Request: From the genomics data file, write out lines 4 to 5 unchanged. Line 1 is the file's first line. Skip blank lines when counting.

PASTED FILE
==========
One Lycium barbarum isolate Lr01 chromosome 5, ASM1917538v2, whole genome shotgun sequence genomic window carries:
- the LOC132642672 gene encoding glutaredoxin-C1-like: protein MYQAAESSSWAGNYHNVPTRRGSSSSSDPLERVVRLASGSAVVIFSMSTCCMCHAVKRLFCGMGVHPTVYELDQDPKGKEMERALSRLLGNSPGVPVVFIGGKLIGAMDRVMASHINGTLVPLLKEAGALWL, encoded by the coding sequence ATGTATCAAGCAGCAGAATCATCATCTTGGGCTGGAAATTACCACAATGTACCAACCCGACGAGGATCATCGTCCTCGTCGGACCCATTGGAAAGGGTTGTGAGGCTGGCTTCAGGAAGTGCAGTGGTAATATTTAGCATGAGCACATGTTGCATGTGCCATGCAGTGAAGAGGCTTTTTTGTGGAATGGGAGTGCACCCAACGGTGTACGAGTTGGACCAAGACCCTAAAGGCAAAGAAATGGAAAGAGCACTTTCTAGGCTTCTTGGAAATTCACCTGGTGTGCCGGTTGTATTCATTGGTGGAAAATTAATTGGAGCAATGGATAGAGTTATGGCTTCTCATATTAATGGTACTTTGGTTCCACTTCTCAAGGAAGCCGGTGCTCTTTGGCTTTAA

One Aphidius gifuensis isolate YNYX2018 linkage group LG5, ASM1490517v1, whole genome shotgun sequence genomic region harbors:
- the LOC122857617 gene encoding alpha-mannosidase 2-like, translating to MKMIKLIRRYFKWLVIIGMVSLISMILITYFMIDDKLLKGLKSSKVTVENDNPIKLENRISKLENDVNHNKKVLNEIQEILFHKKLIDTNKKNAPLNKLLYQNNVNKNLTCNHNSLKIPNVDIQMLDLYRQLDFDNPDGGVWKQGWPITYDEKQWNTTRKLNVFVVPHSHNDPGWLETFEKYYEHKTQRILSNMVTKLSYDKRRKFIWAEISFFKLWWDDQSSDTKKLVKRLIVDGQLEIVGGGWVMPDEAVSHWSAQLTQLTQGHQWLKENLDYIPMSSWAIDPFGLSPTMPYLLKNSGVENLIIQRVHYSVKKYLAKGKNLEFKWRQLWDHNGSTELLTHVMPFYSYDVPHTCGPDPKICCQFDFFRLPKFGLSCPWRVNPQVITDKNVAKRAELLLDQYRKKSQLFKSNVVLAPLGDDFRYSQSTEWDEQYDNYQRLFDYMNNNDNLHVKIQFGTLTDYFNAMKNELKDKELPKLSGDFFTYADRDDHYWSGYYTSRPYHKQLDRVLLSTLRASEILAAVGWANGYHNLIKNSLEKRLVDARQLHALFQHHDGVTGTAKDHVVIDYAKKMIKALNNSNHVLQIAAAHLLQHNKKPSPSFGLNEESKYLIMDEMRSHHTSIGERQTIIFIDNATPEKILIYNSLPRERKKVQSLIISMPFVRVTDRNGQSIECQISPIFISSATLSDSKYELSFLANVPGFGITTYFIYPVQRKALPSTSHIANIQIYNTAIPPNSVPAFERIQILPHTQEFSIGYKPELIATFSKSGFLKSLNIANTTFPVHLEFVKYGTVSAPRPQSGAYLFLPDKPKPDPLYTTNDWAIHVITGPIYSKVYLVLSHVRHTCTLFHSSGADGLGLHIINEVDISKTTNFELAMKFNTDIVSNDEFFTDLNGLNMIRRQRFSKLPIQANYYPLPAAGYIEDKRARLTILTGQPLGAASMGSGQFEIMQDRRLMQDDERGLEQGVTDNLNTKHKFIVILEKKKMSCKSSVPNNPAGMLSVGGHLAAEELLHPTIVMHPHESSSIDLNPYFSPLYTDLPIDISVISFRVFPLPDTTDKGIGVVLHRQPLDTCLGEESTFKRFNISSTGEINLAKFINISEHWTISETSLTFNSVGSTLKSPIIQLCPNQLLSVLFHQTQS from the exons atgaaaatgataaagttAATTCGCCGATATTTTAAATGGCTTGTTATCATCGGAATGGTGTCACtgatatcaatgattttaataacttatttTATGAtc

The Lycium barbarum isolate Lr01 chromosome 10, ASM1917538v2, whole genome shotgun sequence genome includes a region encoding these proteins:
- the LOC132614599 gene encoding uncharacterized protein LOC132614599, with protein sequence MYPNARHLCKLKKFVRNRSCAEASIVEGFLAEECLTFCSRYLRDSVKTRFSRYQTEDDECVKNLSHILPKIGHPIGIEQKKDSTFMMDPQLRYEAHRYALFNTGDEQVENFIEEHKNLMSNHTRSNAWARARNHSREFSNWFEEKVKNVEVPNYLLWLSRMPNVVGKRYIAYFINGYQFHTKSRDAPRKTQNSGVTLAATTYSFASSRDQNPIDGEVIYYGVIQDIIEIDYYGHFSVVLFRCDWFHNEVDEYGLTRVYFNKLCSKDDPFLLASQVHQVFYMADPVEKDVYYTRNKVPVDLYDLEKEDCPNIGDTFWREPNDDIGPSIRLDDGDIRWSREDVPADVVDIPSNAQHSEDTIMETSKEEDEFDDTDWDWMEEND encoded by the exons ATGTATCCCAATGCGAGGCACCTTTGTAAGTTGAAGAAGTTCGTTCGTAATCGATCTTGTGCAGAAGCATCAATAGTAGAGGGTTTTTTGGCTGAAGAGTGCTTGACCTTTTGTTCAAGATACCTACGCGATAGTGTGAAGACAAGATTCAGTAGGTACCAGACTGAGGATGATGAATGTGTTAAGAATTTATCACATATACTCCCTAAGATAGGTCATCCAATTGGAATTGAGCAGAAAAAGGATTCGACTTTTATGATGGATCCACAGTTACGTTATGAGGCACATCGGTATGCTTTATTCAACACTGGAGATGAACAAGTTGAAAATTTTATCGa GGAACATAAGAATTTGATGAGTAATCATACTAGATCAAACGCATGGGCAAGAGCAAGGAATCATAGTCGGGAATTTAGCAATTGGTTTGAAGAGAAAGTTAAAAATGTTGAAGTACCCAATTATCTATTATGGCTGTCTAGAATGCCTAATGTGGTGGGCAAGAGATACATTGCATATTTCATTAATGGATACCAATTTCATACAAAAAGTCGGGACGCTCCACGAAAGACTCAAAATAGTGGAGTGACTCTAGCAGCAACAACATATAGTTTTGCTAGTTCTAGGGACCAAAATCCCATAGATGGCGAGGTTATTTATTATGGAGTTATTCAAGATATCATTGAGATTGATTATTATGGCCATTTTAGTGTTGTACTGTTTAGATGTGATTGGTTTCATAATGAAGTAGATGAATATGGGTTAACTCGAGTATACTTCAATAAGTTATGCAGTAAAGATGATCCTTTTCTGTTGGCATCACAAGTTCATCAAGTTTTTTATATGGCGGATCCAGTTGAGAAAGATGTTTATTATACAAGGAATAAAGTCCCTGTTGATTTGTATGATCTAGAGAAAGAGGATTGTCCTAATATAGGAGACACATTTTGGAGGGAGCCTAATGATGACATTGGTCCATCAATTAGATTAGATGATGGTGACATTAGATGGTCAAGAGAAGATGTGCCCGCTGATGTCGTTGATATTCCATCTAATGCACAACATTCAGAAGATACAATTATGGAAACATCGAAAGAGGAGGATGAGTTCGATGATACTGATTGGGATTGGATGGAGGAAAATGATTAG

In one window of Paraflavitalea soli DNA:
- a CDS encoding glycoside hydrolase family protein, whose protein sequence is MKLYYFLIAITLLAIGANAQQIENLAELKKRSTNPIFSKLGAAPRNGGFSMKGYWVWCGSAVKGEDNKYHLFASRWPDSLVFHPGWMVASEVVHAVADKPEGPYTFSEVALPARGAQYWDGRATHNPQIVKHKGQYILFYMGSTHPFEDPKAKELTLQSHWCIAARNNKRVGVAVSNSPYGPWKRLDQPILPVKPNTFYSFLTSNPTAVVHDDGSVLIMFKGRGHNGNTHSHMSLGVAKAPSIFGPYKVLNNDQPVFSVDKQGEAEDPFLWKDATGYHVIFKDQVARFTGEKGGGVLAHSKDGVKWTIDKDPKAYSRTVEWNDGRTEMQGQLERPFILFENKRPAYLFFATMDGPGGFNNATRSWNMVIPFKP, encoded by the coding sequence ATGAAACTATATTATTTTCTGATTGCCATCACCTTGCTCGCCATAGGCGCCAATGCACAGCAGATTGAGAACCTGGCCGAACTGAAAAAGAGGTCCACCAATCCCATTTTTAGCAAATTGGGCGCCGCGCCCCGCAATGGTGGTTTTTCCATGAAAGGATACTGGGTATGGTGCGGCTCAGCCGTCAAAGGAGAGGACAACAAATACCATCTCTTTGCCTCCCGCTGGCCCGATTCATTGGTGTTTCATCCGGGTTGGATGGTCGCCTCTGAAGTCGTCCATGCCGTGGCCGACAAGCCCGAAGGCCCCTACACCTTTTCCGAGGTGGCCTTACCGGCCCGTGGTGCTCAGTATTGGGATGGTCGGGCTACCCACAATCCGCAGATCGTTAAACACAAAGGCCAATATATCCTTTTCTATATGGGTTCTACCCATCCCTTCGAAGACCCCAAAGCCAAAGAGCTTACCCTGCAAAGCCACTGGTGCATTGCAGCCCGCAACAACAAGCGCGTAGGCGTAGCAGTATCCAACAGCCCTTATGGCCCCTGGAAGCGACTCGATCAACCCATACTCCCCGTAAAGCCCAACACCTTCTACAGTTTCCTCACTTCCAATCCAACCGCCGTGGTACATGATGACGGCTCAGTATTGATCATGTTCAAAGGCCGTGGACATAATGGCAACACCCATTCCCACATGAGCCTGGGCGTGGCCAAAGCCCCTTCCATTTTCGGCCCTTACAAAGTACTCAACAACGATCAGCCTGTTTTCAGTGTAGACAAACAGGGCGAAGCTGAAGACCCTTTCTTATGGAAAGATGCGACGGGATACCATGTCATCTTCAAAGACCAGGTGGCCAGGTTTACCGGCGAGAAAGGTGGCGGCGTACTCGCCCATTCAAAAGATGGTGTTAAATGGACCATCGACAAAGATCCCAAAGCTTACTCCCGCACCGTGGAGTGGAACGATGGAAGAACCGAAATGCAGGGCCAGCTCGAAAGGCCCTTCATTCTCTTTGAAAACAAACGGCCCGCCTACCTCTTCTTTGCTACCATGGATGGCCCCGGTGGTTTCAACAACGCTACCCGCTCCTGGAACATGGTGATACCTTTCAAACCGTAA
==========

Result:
- the LOC122857617 gene encoding alpha-mannosidase 2-like, translating to MKMIKLIRRYFKWLVIIGMVSLISMILITYFMIDDKLLKGLKSSKVTVENDNPIKLENRISKLENDVNHNKKVLNEIQEILFHKKLIDTNKKNAPLNKLLYQNNVNKNLTCNHNSLKIPNVDIQMLDLYRQLDFDNPDGGVWKQGWPITYDEKQWNTTRKLNVFVVPHSHNDPGWLETFEKYYEHKTQRILSNMVTKLSYDKRRKFIWAEISFFKLWWDDQSSDTKKLVKRLIVDGQLEIVGGGWVMPDEAVSHWSAQLTQLTQGHQWLKENLDYIPMSSWAIDPFGLSPTMPYLLKNSGVENLIIQRVHYSVKKYLAKGKNLEFKWRQLWDHNGSTELLTHVMPFYSYDVPHTCGPDPKICCQFDFFRLPKFGLSCPWRVNPQVITDKNVAKRAELLLDQYRKKSQLFKSNVVLAPLGDDFRYSQSTEWDEQYDNYQRLFDYMNNNDNLHVKIQFGTLTDYFNAMKNELKDKELPKLSGDFFTYADRDDHYWSGYYTSRPYHKQLDRVLLSTLRASEILAAVGWANGYHNLIKNSLEKRLVDARQLHALFQHHDGVTGTAKDHVVIDYAKKMIKALNNSNHVLQIAAAHLLQHNKKPSPSFGLNEESKYLIMDEMRSHHTSIGERQTIIFIDNATPEKILIYNSLPRERKKVQSLIISMPFVRVTDRNGQSIECQISPIFISSATLSDSKYELSFLANVPGFGITTYFIYPVQRKALPSTSHIANIQIYNTAIPPNSVPAFERIQILPHTQEFSIGYKPELIATFSKSGFLKSLNIANTTFPVHLEFVKYGTVSAPRPQSGAYLFLPDKPKPDPLYTTNDWAIHVITGPIYSKVYLVLSHVRHTCTLFHSSGADGLGLHIINEVDISKTTNFELAMKFNTDIVSNDEFFTDLNGLNMIRRQRFSKLPIQANYYPLPAAGYIEDKRARLTILTGQPLGAASMGSGQFEIMQDRRLMQDDERGLEQGVTDNLNTKHKFIVILEKKKMSCKSSVPNNPAGMLSVGGHLAAEELLHPTIVMHPHESSSIDLNPYFSPLYTDLPIDISVISFRVFPLPDTTDKGIGVVLHRQPLDTCLGEESTFKRFNISSTGEINLAKFINISEHWTISETSLTFNSVGSTLKSPIIQLCPNQLLSVLFHQTQS from the exons atgaaaatgataaagttAATTCGCCGATATTTTAAATGGCTTGTTATCATCGGAATGGTGTCACtgatatcaatgattttaataacttatttTATGAtc

The Lycium barbarum isolate Lr01 chromosome 10, ASM1917538v2, whole genome shotgun sequence genome includes a region encoding these proteins: